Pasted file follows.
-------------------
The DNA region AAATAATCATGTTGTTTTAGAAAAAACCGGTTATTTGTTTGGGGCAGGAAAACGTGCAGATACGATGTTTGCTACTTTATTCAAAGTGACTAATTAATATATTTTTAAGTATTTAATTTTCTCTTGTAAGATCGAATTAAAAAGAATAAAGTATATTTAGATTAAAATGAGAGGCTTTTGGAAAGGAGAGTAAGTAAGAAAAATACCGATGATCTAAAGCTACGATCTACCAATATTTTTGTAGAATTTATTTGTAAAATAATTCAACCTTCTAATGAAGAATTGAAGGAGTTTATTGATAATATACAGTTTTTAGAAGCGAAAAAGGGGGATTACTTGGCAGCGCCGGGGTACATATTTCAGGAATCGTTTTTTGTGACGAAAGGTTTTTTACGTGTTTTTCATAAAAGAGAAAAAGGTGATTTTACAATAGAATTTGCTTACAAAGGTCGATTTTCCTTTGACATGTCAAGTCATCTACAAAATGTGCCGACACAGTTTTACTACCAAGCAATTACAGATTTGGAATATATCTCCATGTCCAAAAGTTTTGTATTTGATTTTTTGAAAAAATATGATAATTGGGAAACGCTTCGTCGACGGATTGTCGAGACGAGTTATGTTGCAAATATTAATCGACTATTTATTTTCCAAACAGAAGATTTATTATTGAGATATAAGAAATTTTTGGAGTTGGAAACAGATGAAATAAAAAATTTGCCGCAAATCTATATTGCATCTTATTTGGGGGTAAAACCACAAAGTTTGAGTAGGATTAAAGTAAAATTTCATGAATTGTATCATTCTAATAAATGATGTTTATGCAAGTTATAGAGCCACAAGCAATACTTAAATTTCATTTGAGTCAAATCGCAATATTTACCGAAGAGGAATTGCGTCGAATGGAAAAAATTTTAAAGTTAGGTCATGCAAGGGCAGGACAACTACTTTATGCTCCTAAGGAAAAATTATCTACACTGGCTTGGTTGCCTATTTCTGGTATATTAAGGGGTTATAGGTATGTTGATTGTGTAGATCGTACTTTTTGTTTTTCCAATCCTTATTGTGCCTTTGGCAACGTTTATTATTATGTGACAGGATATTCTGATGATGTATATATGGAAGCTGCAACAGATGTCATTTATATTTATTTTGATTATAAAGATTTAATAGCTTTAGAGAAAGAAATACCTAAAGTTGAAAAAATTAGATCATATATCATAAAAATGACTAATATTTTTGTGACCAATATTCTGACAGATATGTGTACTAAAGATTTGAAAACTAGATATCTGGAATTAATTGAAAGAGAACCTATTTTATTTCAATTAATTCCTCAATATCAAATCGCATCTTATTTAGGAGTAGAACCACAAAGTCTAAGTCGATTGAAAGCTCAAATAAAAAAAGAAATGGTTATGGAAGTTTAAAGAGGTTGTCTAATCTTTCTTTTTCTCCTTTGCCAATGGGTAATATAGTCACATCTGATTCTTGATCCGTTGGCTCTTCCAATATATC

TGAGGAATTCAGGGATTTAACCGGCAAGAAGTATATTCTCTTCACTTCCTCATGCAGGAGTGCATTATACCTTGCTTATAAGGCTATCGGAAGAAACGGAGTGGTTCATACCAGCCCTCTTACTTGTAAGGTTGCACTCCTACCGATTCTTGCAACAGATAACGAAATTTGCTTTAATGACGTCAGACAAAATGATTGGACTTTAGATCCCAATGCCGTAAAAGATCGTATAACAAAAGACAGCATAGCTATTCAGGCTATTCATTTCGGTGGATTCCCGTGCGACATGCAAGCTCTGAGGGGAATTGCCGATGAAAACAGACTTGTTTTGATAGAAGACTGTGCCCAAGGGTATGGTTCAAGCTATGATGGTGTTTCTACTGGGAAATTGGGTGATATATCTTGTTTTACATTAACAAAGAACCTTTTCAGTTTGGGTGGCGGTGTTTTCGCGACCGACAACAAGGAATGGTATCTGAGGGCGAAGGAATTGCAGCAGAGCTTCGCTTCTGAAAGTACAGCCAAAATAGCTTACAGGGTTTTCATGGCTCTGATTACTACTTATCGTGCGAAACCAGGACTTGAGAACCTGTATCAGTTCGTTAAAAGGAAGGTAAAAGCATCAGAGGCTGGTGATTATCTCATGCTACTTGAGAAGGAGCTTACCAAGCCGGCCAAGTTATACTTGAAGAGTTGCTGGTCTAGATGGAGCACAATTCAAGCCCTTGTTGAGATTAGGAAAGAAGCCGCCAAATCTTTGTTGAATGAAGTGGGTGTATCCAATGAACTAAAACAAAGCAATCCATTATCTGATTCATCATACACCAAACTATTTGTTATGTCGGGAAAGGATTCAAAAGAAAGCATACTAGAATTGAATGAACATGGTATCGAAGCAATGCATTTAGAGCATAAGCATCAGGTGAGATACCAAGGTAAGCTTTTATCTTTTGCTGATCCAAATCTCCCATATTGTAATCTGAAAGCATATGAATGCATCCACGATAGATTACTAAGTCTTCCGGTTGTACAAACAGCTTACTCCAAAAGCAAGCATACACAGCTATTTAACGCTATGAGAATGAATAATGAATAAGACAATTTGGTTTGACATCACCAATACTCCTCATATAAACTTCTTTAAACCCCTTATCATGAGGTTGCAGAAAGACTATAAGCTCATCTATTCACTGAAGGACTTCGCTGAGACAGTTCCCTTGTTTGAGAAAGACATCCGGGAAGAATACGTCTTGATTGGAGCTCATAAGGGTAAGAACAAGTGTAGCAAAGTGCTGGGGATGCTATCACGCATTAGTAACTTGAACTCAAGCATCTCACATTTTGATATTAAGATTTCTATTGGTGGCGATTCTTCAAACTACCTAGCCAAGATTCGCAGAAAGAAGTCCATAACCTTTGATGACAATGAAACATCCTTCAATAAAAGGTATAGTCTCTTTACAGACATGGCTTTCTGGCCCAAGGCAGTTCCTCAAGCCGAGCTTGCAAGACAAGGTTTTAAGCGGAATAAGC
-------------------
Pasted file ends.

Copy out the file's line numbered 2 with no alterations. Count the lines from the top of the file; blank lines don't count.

TGAGGAATTCAGGGATTTAACCGGCAAGAAGTATATTCTCTTCACTTCCTCATGCAGGAGTGCATTATACCTTGCTTATAAGGCTATCGGAAGAAACGGAGTGGTTCATACCAGCCCTCTTACTTGTAAGGTTGCACTCCTACCGATTCTTGCAACAGATAACGAAATTTGCTTTAATGACGTCAGACAAAATGATTGGACTTTAGATCCCAATGCCGTAAAAGATCGTATAACAAAAGACAGCATAGCTATTCAGGCTATTCATTTCGGTGGATTCCCGTGCGACATGCAAGCTCTGAGGGGAATTGCCGATGAAAACAGACTTGTTTTGATAGAAGACTGTGCCCAAGGGTATGGTTCAAGCTATGATGGTGTTTCTACTGGGAAATTGGGTGATATATCTTGTTTTACATTAACAAAGAACCTTTTCAGTTTGGGTGGCGGTGTTTTCGCGACCGACAACAAGGAATGGTATCTGAGGGCGAAGGAATTGCAGCAGAGCTTCGCTTCTGAAAGTACAGCCAAAATAGCTTACAGGGTTTTCATGGCTCTGATTACTACTTATCGTGCGAAACCAGGACTTGAGAACCTGTATCAGTTCGTTAAAAGGAAGGTAAAAGCATCAGAGGCTGGTGATTATCTCATGCTACTTGAGAAGGAGCTTACCAAGCCGGCCAAGTTATACTTGAAGAGTTGCTGGTCTAGATGGAGCACAATTCAAGCCCTTGTTGAGATTAGGAAAGAAGCCGCCAAATCTTTGTTGAATGAAGTGGGTGTATCCAATGAACTAAAACAAAGCAATCCATTATCTGATTCATCATACACCAAACTATTTGTTATGTCGGGAAAGGATTCAAAAGAAAGCATACTAGAATTGAATGAACATGGTATCGAAGCAATGCATTTAGAGCATAAGCATCAGGTGAGATACCAAGGTAAGCTTTTATCTTTTGCTGATCCAAATCTCCCATATTGTAATCTGAAAGCATATGAATGCATCCACGATAGATTACTAAGTCTTCCGGTTGTACAAACAGCTTACTCCAAAAGCAAGCATACACAGCTATTTAACGCTATGAGAATGAATAATGAATAAGACAATTTGGTTTGACATCACCAATACTCCTCATATAAACTTCTTTAAACCCCTTATCATGAGGTTGCAGAAAGACTATAAGCTCATCTATTCACTGAAGGACTTCGCTGAGACAGTTCCCTTGTTTGAGAAAGACATCCGGGAAGAATACGTCTTGATTGGAGCTCATAAGGGTAAGAACAAGTGTAGCAAAGTGCTGGGGATGCTATCACGCATTAGTAACTTGAACTCAAGCATCTCACATTTTGATATTAAGATTTCTATTGGTGGCGATTCTTCAAACTACCTAGCCAAGATTCGCAGAAAGAAGTCCATAACCTTTGATGACAATGAAACATCCTTCAATAAAAGGTATAGTCTCTTTACAGACATGGCTTTCTGGCCCAAGGCAGTTCCTCAAGCCGAGCTTGCAAGACAAGGTTTTAAGCGGAATAAGC